That being said, I agree with Scott - SQL isn't going to be the workhorse you want for doing data analytics.  SQL Server (and Oracle) are more just containers for holding the data.  They can retrieve and process the data, but they are likely not the right tools for the analytics part.  Think of the database like an Excel worksheet - it can hold the data and can do some of the processing, but when you start doing large data analytics on it, you end up having it chug along.  That being said, SQL Server will be TONS faster than Excel at this, but depending on the number crunching you are doing, you may benefit from a full fledged analytics and reporting tool (Tableau, SAS, Power BI, etc).  Those things though can be very CPU and memory heavy while they do their analytics.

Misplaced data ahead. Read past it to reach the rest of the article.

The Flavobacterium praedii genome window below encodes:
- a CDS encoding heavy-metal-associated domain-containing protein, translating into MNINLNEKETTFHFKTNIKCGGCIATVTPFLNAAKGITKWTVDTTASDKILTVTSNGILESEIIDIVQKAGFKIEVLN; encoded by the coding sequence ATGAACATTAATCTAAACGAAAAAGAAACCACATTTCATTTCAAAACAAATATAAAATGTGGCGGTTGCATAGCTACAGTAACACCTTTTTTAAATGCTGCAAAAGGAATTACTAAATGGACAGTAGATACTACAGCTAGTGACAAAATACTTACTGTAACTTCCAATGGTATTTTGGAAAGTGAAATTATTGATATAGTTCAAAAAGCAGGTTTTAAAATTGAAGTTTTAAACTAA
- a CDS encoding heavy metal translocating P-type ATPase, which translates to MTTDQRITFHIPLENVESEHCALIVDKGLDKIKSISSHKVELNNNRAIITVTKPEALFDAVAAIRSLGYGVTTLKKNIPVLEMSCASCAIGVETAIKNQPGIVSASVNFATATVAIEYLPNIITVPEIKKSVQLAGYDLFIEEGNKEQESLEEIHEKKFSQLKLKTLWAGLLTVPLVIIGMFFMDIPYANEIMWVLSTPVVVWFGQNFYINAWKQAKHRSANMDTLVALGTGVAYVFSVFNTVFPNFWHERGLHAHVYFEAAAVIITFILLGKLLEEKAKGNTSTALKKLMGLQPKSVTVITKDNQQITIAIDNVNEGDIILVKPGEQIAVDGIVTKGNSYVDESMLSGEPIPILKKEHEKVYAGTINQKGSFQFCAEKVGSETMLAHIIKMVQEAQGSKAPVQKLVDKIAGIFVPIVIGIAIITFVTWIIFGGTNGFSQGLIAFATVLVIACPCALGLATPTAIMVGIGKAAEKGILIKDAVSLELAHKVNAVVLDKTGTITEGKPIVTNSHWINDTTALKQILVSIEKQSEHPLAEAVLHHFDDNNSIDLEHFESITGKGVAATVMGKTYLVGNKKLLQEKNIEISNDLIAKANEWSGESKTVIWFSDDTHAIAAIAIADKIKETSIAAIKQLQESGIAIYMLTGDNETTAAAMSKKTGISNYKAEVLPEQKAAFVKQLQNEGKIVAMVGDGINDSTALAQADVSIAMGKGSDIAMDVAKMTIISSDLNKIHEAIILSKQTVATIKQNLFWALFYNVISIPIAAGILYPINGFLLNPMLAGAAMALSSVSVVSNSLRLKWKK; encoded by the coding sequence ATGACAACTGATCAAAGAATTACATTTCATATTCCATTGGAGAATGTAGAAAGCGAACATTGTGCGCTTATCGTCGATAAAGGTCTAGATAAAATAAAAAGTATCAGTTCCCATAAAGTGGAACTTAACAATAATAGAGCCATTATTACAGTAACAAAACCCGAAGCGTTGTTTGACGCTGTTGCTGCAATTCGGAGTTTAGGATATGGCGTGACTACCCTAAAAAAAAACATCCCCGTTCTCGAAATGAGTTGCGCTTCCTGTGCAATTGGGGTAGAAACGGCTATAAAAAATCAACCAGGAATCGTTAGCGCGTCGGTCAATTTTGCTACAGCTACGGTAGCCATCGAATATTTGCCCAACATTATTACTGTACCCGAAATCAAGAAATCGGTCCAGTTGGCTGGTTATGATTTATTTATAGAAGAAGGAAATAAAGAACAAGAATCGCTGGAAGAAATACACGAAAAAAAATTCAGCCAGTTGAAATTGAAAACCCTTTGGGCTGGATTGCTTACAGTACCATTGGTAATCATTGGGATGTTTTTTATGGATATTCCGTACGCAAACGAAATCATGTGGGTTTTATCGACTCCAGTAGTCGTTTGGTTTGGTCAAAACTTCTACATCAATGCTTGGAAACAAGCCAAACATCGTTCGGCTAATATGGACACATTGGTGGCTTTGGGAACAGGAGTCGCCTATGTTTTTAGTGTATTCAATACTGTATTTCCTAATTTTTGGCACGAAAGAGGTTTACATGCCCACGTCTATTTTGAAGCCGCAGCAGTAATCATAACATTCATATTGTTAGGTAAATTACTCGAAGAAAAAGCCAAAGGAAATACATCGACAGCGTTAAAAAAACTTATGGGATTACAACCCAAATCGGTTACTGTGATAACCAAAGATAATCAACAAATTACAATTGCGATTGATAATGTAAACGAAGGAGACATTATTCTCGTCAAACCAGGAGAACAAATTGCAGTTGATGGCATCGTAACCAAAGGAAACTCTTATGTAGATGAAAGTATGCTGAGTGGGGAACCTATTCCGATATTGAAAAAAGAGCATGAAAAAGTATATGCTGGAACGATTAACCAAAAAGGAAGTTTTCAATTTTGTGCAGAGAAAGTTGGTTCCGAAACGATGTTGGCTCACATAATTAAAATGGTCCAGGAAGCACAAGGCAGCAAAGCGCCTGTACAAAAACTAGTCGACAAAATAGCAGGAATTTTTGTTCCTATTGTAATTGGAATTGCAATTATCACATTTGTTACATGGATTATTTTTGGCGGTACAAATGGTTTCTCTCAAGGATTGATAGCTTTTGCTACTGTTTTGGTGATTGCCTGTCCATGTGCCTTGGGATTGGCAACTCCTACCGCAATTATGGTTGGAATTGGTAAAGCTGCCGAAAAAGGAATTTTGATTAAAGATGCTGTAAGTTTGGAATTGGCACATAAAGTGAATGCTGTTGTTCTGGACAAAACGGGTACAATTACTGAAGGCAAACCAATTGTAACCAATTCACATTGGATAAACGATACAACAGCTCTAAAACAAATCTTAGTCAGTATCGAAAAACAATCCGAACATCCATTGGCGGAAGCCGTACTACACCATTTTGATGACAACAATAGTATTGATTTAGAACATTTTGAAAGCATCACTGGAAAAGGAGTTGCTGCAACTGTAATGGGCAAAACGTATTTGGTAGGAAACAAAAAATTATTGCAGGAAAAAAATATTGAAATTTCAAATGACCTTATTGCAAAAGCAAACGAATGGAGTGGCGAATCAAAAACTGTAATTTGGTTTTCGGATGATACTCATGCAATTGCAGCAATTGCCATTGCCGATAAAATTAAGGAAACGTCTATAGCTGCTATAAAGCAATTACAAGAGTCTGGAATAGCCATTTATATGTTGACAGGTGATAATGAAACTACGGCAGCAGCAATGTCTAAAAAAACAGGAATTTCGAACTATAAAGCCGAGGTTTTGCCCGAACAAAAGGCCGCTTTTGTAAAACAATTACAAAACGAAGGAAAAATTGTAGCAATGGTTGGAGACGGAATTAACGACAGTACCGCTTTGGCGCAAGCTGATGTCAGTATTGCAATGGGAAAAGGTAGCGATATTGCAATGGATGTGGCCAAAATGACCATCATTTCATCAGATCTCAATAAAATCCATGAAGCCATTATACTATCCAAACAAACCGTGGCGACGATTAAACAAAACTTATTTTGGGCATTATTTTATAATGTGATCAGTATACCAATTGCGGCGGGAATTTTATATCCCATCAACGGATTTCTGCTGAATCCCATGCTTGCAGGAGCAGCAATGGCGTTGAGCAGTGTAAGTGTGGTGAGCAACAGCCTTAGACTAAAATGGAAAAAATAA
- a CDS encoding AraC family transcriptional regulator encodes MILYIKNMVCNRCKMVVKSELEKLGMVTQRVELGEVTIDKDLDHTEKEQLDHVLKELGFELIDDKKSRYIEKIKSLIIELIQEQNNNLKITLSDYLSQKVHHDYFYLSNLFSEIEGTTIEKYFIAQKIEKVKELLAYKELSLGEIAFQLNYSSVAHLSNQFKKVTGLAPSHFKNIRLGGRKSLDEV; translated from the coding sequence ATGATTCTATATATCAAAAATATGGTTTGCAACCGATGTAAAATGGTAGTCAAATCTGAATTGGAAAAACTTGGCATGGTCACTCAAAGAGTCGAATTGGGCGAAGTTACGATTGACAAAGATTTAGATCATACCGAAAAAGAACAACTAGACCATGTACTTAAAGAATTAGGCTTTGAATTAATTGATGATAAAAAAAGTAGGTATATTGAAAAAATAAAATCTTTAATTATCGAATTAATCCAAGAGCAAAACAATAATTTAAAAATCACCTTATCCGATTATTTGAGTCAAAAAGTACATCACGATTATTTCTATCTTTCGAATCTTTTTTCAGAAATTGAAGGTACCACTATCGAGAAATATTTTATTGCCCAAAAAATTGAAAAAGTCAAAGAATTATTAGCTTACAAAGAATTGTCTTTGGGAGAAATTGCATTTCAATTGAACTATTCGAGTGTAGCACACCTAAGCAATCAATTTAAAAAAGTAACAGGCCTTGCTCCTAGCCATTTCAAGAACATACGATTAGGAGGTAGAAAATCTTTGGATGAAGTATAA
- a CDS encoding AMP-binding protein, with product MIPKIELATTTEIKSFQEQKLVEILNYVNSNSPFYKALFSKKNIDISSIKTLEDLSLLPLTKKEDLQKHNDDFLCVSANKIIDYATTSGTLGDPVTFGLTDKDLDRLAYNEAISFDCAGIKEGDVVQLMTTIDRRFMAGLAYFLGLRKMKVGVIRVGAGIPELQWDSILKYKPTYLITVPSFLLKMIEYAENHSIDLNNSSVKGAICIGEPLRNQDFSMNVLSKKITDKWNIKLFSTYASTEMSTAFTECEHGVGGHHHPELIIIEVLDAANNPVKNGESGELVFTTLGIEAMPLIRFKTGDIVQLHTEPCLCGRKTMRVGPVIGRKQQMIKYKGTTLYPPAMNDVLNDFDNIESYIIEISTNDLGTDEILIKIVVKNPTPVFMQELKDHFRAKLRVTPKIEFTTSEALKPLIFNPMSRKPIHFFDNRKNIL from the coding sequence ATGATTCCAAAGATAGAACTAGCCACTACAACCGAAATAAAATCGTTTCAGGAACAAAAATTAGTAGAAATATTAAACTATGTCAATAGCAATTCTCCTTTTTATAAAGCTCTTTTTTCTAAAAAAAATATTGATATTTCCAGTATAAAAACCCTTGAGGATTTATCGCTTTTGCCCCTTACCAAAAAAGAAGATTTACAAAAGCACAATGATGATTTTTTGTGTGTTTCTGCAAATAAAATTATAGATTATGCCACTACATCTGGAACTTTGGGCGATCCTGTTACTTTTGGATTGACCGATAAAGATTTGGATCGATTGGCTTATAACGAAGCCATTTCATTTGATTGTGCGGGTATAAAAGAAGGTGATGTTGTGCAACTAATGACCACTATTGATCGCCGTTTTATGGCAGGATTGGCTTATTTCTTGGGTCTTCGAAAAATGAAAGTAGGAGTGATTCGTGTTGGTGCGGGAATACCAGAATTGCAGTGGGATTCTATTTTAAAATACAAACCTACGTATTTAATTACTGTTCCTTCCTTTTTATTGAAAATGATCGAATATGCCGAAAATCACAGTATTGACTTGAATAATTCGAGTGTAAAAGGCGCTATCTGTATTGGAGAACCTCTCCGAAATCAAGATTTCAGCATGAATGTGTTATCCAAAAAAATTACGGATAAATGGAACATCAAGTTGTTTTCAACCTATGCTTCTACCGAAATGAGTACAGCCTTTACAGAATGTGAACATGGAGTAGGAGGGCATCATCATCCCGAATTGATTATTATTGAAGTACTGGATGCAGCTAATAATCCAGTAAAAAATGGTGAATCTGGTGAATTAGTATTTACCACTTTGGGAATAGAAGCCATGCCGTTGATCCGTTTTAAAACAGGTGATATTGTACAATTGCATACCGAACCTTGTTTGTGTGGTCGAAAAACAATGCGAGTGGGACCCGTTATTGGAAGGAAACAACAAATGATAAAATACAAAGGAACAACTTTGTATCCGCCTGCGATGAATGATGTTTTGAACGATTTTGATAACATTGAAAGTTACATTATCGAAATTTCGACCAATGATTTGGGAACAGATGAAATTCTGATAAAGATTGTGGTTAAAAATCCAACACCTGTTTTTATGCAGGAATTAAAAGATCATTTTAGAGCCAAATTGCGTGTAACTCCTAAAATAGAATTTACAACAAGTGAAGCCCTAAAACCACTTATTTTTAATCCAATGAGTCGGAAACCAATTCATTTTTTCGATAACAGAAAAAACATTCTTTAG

That being said, SQL Server may be able to do the number crunching for you successfully depending on your data and the number crunching and the queries you are writing.  An efficient query in SQL Server will perform better than poorly designed analytics in Tableau for example.  It does depend on your data and your number crunching requirements and how you optimize things.  Since you are doing number crunching, you can build a lot of good indexes in SQL Server and get some pretty good SELECT performance.  Depending on how you design things, you could store the data as you go and have essentially staging tables along the way and reduce future processing (unless you need to re-process a staging table).

    But, my opinion, since this is not for commercial purposes and for your own research, I wouldn't be too concerned about making it stupid fast; I would spend more time making sure it accurate and the data is presenting what you are wanting to show.

    The above is all just my opinion on what you should do. 
    As with all advice you find on a random internet forum - you shouldn't blindly follow it.  Always test on a test server to see if there is negative side effects before making changes to live!

  • Thank you for confirming!!

  • Mr. Brian Gale wrote: